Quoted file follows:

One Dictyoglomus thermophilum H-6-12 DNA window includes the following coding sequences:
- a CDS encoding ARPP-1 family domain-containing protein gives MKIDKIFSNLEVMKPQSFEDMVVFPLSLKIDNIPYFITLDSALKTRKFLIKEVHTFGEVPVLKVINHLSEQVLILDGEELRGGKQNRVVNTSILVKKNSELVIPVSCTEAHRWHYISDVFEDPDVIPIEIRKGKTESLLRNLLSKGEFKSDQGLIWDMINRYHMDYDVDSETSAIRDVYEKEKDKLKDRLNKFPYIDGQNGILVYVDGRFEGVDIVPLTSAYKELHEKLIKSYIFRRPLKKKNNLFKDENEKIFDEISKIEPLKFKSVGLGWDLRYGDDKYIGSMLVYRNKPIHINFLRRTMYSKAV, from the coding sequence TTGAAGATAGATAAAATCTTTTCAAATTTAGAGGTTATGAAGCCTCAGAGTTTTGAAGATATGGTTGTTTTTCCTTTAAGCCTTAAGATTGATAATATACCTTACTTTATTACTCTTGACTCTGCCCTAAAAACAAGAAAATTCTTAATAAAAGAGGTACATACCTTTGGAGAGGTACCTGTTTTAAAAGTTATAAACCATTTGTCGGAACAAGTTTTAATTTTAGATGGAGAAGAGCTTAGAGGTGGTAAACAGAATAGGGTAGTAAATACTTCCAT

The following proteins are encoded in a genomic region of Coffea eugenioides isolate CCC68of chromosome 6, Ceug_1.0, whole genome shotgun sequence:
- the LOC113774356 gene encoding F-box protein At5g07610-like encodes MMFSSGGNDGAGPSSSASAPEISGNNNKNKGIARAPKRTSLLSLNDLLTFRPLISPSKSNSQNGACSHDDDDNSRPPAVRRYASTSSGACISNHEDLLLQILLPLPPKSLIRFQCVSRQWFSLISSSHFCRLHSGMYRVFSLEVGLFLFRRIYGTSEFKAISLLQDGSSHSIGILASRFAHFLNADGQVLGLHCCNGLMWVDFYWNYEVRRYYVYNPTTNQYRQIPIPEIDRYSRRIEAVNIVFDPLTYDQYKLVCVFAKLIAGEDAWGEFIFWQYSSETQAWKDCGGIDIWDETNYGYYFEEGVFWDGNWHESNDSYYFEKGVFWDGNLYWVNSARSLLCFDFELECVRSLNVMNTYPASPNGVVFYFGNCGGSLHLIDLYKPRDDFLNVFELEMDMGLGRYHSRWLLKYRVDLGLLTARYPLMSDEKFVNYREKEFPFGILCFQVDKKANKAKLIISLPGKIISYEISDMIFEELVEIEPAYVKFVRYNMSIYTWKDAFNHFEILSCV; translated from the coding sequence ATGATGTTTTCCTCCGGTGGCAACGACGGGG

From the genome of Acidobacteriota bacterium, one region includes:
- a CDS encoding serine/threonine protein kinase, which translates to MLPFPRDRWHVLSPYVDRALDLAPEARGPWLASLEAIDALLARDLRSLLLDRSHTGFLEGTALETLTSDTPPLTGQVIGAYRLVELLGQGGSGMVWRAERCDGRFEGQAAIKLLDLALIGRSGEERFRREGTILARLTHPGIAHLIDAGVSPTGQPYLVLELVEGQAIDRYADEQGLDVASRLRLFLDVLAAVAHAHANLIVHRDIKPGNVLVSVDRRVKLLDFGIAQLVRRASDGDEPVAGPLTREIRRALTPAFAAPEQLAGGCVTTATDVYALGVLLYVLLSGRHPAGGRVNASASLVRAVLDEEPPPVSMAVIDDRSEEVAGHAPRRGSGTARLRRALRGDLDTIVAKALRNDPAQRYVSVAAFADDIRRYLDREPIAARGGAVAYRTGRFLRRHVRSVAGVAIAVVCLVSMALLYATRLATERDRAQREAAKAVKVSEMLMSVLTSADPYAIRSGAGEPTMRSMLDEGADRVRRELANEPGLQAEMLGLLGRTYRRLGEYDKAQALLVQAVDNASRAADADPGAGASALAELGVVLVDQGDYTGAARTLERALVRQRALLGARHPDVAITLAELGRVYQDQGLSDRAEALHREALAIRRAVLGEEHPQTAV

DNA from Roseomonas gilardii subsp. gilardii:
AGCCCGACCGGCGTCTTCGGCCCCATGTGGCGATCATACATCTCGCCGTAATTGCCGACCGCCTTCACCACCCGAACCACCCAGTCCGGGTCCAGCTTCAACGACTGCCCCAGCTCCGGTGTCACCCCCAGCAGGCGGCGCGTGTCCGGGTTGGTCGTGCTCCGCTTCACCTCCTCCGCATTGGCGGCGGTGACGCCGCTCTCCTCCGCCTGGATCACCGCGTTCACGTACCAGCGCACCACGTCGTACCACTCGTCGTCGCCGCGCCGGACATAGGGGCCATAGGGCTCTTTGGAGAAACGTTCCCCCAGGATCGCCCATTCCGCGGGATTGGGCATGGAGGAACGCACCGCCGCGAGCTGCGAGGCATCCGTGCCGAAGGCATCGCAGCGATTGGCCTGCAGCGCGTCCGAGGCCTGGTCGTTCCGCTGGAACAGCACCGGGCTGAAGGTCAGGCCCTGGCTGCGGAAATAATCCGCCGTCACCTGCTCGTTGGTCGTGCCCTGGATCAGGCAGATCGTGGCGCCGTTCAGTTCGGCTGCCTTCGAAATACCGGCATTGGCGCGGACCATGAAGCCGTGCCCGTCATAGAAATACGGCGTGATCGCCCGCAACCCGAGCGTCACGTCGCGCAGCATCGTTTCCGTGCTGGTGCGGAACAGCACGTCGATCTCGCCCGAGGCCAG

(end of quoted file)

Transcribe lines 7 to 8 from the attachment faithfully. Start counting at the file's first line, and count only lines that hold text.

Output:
DNA from Roseomonas gilardii subsp. gilardii:
AGCCCGACCGGCGTCTTCGGCCCCATGTGGCGATCATACATCTCGCCGTAATTGCCGACCGCCTTCACCACCCGAACCACCCAGTCCGGGTCCAGCTTCAACGACTGCCCCAGCTCCGGTGTCACCCCCAGCAGGCGGCGCGTGTCCGGGTTGGTCGTGCTCCGCTTCACCTCCTCCGCATTGGCGGCGGTGACGCCGCTCTCCTCCGCCTGGATCACCGCGTTCACGTACCAGCGCACCACGTCGTACCACTCGTCGTCGCCGCGCCGGACATAGGGGCCATAGGGCTCTTTGGAGAAACGTTCCCCCAGGATCGCCCATTCCGCGGGATTGGGCATGGAGGAACGCACCGCCGCGAGCTGCGAGGCATCCGTGCCGAAGGCATCGCAGCGATTGGCCTGCAGCGCGTCCGAGGCCTGGTCGTTCCGCTGGAACAGCACCGGGCTGAAGGTCAGGCCCTGGCTGCGGAAATAATCCGCCGTCACCTGCTCGTTGGTCGTGCCCTGGATCAGGCAGATCGTGGCGCCGTTCAGTTCGGCTGCCTTCGAAATACCGGCATTGGCGCGGACCATGAAGCCGTGCCCGTCATAGAAATACGGCGTGATCGCCCGCAACCCGAGCGTCACGTCGCGCAGCATCGTTTCCGTGCTGGTGCGGAACAGCACGTCGATCTCGCCCGAGGCCAG